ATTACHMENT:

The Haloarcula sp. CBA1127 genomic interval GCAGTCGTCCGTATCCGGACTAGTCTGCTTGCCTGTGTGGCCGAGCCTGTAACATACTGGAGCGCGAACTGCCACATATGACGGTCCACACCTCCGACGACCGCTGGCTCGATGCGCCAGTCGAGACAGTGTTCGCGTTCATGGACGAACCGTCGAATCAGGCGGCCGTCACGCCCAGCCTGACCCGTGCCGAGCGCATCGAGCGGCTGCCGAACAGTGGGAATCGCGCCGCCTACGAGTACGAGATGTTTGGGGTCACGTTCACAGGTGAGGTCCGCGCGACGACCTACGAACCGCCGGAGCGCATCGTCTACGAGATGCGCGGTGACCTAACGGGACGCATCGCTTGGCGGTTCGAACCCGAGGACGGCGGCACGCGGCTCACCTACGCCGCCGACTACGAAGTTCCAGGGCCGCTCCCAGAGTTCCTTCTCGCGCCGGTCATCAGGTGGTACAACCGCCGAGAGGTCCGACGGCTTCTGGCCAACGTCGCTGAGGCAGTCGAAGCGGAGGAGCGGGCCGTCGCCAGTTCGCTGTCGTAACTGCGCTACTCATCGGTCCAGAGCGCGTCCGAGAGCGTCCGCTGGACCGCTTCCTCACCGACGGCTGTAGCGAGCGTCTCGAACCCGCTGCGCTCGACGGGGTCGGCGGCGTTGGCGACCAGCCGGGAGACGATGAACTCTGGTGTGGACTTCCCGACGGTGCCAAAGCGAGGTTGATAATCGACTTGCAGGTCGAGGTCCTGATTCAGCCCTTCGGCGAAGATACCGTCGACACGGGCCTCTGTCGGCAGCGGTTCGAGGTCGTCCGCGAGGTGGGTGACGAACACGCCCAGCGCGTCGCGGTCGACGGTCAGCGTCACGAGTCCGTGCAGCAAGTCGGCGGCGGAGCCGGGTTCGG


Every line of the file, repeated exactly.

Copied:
The Haloarcula sp. CBA1127 genomic interval GCAGTCGTCCGTATCCGGACTAGTCTGCTTGCCTGTGTGGCCGAGCCTGTAACATACTGGAGCGCGAACTGCCACATATGACGGTCCACACCTCCGACGACCGCTGGCTCGATGCGCCAGTCGAGACAGTGTTCGCGTTCATGGACGAACCGTCGAATCAGGCGGCCGTCACGCCCAGCCTGACCCGTGCCGAGCGCATCGAGCGGCTGCCGAACAGTGGGAATCGCGCCGCCTACGAGTACGAGATGTTTGGGGTCACGTTCACAGGTGAGGTCCGCGCGACGACCTACGAACCGCCGGAGCGCATCGTCTACGAGATGCGCGGTGACCTAACGGGACGCATCGCTTGGCGGTTCGAACCCGAGGACGGCGGCACGCGGCTCACCTACGCCGCCGACTACGAAGTTCCAGGGCCGCTCCCAGAGTTCCTTCTCGCGCCGGTCATCAGGTGGTACAACCGCCGAGAGGTCCGACGGCTTCTGGCCAACGTCGCTGAGGCAGTCGAAGCGGAGGAGCGGGCCGTCGCCAGTTCGCTGTCGTAACTGCGCTACTCATCGGTCCAGAGCGCGTCCGAGAGCGTCCGCTGGACCGCTTCCTCACCGACGGCTGTAGCGAGCGTCTCGAACCCGCTGCGCTCGACGGGGTCGGCGGCGTTGGCGACCAGCCGGGAGACGATGAACTCTGGTGTGGACTTCCCGACGGTGCCAAAGCGAGGTTGATAATCGACTTGCAGGTCGAGGTCCTGATTCAGCCCTTCGGCGAAGATACCGTCGACACGGGCCTCTGTCGGCAGCGGTTCGAGGTCGTCCGCGAGGTGGGTGACGAACACGCCCAGCGCGTCGCGGTCGACGGTCAGCGTCACGAGTCCGTGCAGCAAGTCGGCGGCGGAGCCGGGTTCGG